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ACAA Participates in US DOT Task Force to Address Lengthy Aircraft Ground Delays

ALLEGHENY COUNTY AIRPORT AUTHORITY PARTICIPATES IN US DOT TASK FORCE TO ADDRESS LENGTHY AIRCRAFT GROUND DELAYS

PITTSBURGH, PA (April 23, 2008) — Allegheny County Airport Authority Executive Director Bradley D. Penrod, AAE, has been selected by the U.S. Department of Transportation (DOT) to be a member of the National Task Force to Develop Model Contingency Plans to Deal with Lengthy Airline On-Board Ground Delays.

With the busy summer travel season around the corner, thunderstorms are often the cause of ground delays in many cases stranding passengers in aircraft on the tarmac. The Allegheny County Airport Authority has made helping passengers a top priority and is working toward a solution to this problem on the task force.

“With summer approaching, we want to have concrete recommendations that the US Department of Transportation can move forward on. Weather cannot be controlled and unexpected incidents can cause delays. Therefore, model contingency plans are important. Airlines, airports, air traffic control, we all need to work together to make the system more responsive to travelers,” stated Bradley D. Penrod, Executive Director/CEO, Allegheny County Airport Authority.

The task force is reviewing incidents involving long, on-board ground delays and their causes and will recommend workable solutions for minimizing the impact of these delays for the on-board passengers. Task Force members represent a cross-section of the agencies, organizations, and individuals that deal with lengthy tarmac delays, including airlines, airports, pilots, associations, and the government. The first meeting was held in February and the second meeting is schedule for later this month in Washington, DC.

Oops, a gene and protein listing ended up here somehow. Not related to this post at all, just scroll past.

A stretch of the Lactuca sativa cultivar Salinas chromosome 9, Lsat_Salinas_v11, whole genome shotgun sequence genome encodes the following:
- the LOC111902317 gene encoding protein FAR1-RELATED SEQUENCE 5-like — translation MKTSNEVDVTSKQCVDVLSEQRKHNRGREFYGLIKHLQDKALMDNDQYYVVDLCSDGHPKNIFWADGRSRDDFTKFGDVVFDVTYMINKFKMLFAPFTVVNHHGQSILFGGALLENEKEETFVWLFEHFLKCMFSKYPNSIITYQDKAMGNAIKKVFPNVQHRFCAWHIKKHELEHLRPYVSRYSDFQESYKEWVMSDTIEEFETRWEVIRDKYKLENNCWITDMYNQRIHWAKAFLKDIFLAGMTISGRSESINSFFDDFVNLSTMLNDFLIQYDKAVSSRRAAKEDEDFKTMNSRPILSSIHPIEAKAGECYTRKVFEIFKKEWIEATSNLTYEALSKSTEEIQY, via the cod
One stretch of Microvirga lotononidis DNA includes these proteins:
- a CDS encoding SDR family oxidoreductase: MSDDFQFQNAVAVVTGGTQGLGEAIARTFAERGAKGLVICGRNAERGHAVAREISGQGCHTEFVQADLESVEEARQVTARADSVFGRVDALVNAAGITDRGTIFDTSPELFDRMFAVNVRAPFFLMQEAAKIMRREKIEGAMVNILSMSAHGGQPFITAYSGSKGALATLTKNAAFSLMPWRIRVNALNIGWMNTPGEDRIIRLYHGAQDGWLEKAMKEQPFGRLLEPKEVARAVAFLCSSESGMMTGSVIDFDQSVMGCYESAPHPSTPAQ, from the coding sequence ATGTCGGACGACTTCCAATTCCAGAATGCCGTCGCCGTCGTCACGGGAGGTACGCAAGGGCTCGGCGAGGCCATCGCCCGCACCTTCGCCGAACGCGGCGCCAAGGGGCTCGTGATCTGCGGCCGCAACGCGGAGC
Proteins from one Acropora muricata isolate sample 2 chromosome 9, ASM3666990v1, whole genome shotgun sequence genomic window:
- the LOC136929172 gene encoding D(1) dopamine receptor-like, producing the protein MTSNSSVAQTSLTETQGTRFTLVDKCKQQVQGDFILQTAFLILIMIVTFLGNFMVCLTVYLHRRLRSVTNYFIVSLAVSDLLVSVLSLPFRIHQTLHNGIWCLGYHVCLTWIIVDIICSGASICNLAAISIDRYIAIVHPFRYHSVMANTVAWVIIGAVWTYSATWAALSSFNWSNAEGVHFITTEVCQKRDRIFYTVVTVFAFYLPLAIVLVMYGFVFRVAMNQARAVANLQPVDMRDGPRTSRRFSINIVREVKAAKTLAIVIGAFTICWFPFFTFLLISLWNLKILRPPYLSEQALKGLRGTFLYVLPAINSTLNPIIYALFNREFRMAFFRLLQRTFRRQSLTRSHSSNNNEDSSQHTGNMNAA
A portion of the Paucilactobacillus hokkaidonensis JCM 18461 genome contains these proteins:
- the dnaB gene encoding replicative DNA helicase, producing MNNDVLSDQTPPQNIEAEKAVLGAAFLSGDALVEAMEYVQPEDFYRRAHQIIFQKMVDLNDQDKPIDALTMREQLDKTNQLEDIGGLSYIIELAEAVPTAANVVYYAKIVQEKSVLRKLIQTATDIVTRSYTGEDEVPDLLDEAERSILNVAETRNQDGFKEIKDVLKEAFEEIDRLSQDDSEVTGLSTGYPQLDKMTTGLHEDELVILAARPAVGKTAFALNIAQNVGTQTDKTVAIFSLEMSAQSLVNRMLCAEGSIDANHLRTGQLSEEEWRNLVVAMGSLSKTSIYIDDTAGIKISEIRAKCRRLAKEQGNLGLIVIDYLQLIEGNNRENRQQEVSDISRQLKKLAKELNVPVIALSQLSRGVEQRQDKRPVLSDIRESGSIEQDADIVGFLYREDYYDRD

Some measures underway by the DOT include:

  • Working on regulations to help passengers know what to expect when they book a flight, allow DOT to step up oversight of chronically delayed flights, and enhance protections for consumers who are bumped, experience delays or have complaints against airlines.
  • Creating holiday fast lanes with the cooperation of the Department of Defense that could also be used at other times.
  • In the short term, putting temporary caps in place in the New York region.
  • Redesigning the airspace.
  • Expanding capacity and modernizing the FAA’s air traffic control system
  • Working toward long-term solutions to minimize delays and their impacts on travelers.

Pittsburgh International Airport often is tapped to accept diverted flights from the congested east coast airports during inclement weather, primarily due to its excellent airfield configuration, its high quality air traffic control services and its success record of keeping the airport open during periods of heavy snow or rain.

“Pittsburgh International Airport is well positioned to be designated as a focal point to accommodate irregular operations for airlines and air traffic,” said Penrod. “This is an excellent opportunity to assist in improving the level of customer service to the traveling public.”

Apr 22, 2008

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